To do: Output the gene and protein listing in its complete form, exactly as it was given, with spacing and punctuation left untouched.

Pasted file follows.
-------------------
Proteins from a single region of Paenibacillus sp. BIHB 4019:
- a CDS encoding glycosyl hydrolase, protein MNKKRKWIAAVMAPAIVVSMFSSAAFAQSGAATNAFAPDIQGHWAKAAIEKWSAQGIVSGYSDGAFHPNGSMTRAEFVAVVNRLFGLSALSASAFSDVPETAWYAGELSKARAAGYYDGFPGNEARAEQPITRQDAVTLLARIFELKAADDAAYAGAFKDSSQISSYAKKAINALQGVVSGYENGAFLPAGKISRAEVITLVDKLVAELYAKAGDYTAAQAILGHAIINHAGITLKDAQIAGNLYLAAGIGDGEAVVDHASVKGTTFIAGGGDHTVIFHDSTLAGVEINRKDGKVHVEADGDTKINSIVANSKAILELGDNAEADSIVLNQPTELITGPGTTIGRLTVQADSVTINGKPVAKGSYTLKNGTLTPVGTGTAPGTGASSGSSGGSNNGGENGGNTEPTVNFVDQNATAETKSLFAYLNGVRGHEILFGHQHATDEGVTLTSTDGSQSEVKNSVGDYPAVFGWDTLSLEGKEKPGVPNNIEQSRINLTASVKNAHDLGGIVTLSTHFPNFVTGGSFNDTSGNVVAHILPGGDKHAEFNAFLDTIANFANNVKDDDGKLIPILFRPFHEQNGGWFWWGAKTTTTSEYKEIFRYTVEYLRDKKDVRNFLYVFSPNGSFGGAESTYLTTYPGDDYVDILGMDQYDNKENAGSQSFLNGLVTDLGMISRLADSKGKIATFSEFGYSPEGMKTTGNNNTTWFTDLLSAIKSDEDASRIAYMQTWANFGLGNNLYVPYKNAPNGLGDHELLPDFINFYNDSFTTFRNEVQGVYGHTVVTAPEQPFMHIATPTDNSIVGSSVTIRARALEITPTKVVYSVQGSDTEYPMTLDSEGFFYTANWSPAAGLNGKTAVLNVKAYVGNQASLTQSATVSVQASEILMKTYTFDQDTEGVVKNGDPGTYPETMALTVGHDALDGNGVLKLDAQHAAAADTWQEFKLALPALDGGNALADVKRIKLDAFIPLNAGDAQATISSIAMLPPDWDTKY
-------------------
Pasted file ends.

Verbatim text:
Proteins from a single region of Paenibacillus sp. BIHB 4019:
- a CDS encoding glycosyl hydrolase, protein MNKKRKWIAAVMAPAIVVSMFSSAAFAQSGAATNAFAPDIQGHWAKAAIEKWSAQGIVSGYSDGAFHPNGSMTRAEFVAVVNRLFGLSALSASAFSDVPETAWYAGELSKARAAGYYDGFPGNEARAEQPITRQDAVTLLARIFELKAADDAAYAGAFKDSSQISSYAKKAINALQGVVSGYENGAFLPAGKISRAEVITLVDKLVAELYAKAGDYTAAQAILGHAIINHAGITLKDAQIAGNLYLAAGIGDGEAVVDHASVKGTTFIAGGGDHTVIFHDSTLAGVEINRKDGKVHVEADGDTKINSIVANSKAILELGDNAEADSIVLNQPTELITGPGTTIGRLTVQADSVTINGKPVAKGSYTLKNGTLTPVGTGTAPGTGASSGSSGGSNNGGENGGNTEPTVNFVDQNATAETKSLFAYLNGVRGHEILFGHQHATDEGVTLTSTDGSQSEVKNSVGDYPAVFGWDTLSLEGKEKPGVPNNIEQSRINLTASVKNAHDLGGIVTLSTHFPNFVTGGSFNDTSGNVVAHILPGGDKHAEFNAFLDTIANFANNVKDDDGKLIPILFRPFHEQNGGWFWWGAKTTTTSEYKEIFRYTVEYLRDKKDVRNFLYVFSPNGSFGGAESTYLTTYPGDDYVDILGMDQYDNKENAGSQSFLNGLVTDLGMISRLADSKGKIATFSEFGYSPEGMKTTGNNNTTWFTDLLSAIKSDEDASRIAYMQTWANFGLGNNLYVPYKNAPNGLGDHELLPDFINFYNDSFTTFRNEVQGVYGHTVVTAPEQPFMHIATPTDNSIVGSSVTIRARALEITPTKVVYSVQGSDTEYPMTLDSEGFFYTANWSPAAGLNGKTAVLNVKAYVGNQASLTQSATVSVQASEILMKTYTFDQDTEGVVKNGDPGTYPETMALTVGHDALDGNGVLKLDAQHAAAADTWQEFKLALPALDGGNALADVKRIKLDAFIPLNAGDAQATISSIAMLPPDWDTKY